This chart of the Green Bay Packer’s season, including play by play analysis of the entire playoffs, is a testament to how well evolved sports statistics are. The designers, Chartball, also do amazing things with baseball statistics.
Stunningly beautiful graphics on Formula 1 tracks and races, by Luis Chumpitaz. He even managed to make bilingual diagrams looks good. (Thanks to William Navarro for the link.)
Nicely executed infographic on how much the Yankees have dominated baseball. (via)
Two cool analyses (even if you don’t care about baseball) of how Mariano Rivera and Stephen Strasbourg pitch. You have to wonder what kinds of similar work team scouts do behind the scenes.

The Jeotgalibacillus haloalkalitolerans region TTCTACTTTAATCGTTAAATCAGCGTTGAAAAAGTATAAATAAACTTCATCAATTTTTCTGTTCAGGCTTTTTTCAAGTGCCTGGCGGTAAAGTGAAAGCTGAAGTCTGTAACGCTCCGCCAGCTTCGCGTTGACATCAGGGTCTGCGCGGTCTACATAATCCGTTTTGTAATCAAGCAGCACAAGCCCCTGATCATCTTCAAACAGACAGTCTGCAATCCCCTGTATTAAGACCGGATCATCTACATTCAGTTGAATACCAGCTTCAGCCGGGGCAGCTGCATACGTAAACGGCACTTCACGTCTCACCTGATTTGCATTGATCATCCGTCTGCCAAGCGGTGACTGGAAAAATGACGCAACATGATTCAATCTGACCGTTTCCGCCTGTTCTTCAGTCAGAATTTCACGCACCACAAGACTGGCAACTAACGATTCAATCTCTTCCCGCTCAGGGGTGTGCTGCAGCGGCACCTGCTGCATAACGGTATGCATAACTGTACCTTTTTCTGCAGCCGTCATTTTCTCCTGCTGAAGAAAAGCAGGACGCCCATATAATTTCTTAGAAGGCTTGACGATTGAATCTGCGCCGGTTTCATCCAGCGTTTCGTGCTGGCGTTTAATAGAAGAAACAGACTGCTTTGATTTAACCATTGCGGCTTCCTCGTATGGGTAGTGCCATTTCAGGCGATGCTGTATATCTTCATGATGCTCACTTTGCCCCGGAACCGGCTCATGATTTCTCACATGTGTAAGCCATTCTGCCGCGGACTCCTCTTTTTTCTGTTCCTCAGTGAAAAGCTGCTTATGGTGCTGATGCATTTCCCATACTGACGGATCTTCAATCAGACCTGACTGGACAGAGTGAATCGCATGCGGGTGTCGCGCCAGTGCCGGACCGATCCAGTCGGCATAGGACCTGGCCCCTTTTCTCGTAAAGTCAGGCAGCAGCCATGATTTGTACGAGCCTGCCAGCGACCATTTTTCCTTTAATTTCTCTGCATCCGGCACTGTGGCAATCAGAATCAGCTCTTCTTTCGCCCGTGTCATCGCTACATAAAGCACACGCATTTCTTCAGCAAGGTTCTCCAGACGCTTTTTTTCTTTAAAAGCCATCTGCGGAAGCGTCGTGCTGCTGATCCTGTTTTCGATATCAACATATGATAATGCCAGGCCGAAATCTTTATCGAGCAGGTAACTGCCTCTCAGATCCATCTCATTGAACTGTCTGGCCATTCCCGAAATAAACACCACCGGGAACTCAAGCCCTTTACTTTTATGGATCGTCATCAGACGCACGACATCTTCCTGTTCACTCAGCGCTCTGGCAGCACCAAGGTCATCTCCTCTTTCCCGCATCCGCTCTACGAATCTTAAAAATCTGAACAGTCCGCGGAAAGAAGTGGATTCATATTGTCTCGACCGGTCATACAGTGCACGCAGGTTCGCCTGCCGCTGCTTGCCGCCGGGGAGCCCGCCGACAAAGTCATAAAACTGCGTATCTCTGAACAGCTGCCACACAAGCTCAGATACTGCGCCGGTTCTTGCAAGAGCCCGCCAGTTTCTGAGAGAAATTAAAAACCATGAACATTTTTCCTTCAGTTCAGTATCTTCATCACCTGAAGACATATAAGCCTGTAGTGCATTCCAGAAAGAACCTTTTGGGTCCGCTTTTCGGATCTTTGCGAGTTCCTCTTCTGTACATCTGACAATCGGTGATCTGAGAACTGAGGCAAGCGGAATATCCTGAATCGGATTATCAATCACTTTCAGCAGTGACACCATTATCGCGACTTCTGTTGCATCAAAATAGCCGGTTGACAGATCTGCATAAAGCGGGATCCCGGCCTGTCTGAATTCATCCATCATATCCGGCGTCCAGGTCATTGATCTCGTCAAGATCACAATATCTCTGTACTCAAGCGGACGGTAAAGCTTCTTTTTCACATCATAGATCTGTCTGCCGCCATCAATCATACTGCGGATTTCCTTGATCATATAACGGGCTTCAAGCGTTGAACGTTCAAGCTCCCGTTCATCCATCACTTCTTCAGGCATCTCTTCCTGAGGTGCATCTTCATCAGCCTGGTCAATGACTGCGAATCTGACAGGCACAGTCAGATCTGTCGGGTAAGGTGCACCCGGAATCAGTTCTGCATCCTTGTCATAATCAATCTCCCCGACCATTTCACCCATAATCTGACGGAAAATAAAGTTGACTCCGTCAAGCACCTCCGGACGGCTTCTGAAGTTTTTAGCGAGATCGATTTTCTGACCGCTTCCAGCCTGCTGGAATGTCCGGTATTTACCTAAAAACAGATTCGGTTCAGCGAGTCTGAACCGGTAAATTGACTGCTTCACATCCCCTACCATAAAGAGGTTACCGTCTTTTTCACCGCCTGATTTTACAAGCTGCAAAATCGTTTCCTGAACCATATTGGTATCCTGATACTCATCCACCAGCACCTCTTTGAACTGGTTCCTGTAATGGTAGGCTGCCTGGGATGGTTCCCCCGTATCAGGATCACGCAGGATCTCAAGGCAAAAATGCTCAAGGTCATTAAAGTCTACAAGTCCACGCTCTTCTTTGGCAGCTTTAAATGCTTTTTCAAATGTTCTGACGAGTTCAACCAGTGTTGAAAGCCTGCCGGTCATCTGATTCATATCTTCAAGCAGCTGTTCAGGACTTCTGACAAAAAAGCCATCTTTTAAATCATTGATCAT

The WSJ has a compilation of some of the most flagrant acting performances from the world cup. I hope FIFA does something to correct the reffing/flopping issue – it’s embarrassing to watch such amazing athletes act like children.
I’m getting a little tired of World Cup visualizations (especially since the US lost on Saturday), but the WSJ’s views of individual goals is interesting. You can view them by date, country, field position, stadium, club team, game time, or player.
This is a combination of great and shitty. Some of the stats look accurate and are very interesting (202 yellow cards, 11 penalty kicks), some look like bad estimates (calories eaten?!?), and it’s intermixed with way too many oil company ads.
An addictive collection of beautiful charts, graphs, maps, and interactive data visualization toys -- on topics from around the world.